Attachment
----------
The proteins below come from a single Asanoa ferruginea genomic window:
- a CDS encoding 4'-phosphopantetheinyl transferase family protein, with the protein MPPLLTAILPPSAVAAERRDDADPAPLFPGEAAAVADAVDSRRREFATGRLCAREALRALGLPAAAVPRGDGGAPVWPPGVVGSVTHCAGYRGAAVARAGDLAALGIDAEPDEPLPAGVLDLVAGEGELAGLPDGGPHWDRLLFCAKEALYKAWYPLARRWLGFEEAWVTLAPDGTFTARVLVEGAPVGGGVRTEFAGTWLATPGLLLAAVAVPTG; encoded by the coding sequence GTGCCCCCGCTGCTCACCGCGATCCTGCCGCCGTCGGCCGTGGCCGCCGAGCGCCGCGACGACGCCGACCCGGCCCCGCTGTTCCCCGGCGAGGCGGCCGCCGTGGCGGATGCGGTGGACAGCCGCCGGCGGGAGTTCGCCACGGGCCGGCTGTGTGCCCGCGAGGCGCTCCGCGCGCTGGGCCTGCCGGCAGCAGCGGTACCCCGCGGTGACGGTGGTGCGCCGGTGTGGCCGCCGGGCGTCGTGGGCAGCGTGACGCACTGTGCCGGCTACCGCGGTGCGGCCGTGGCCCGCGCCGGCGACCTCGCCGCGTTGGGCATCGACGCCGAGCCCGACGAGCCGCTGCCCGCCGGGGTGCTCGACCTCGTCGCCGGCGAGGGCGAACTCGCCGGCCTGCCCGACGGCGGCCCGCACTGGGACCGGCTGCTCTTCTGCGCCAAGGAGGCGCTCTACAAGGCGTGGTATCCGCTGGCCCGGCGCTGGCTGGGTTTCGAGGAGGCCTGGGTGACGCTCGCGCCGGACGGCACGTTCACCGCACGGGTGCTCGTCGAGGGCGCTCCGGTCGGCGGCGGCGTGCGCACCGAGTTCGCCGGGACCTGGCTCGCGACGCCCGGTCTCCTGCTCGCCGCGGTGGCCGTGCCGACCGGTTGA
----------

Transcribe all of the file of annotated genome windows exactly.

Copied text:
The proteins below come from a single Asanoa ferruginea genomic window:
- a CDS encoding 4'-phosphopantetheinyl transferase family protein, with the protein MPPLLTAILPPSAVAAERRDDADPAPLFPGEAAAVADAVDSRRREFATGRLCAREALRALGLPAAAVPRGDGGAPVWPPGVVGSVTHCAGYRGAAVARAGDLAALGIDAEPDEPLPAGVLDLVAGEGELAGLPDGGPHWDRLLFCAKEALYKAWYPLARRWLGFEEAWVTLAPDGTFTARVLVEGAPVGGGVRTEFAGTWLATPGLLLAAVAVPTG; encoded by the coding sequence GTGCCCCCGCTGCTCACCGCGATCCTGCCGCCGTCGGCCGTGGCCGCCGAGCGCCGCGACGACGCCGACCCGGCCCCGCTGTTCCCCGGCGAGGCGGCCGCCGTGGCGGATGCGGTGGACAGCCGCCGGCGGGAGTTCGCCACGGGCCGGCTGTGTGCCCGCGAGGCGCTCCGCGCGCTGGGCCTGCCGGCAGCAGCGGTACCCCGCGGTGACGGTGGTGCGCCGGTGTGGCCGCCGGGCGTCGTGGGCAGCGTGACGCACTGTGCCGGCTACCGCGGTGCGGCCGTGGCCCGCGCCGGCGACCTCGCCGCGTTGGGCATCGACGCCGAGCCCGACGAGCCGCTGCCCGCCGGGGTGCTCGACCTCGTCGCCGGCGAGGGCGAACTCGCCGGCCTGCCCGACGGCGGCCCGCACTGGGACCGGCTGCTCTTCTGCGCCAAGGAGGCGCTCTACAAGGCGTGGTATCCGCTGGCCCGGCGCTGGCTGGGTTTCGAGGAGGCCTGGGTGACGCTCGCGCCGGACGGCACGTTCACCGCACGGGTGCTCGTCGAGGGCGCTCCGGTCGGCGGCGGCGTGCGCACCGAGTTCGCCGGGACCTGGCTCGCGACGCCCGGTCTCCTGCTCGCCGCGGTGGCCGTGCCGACCGGTTGA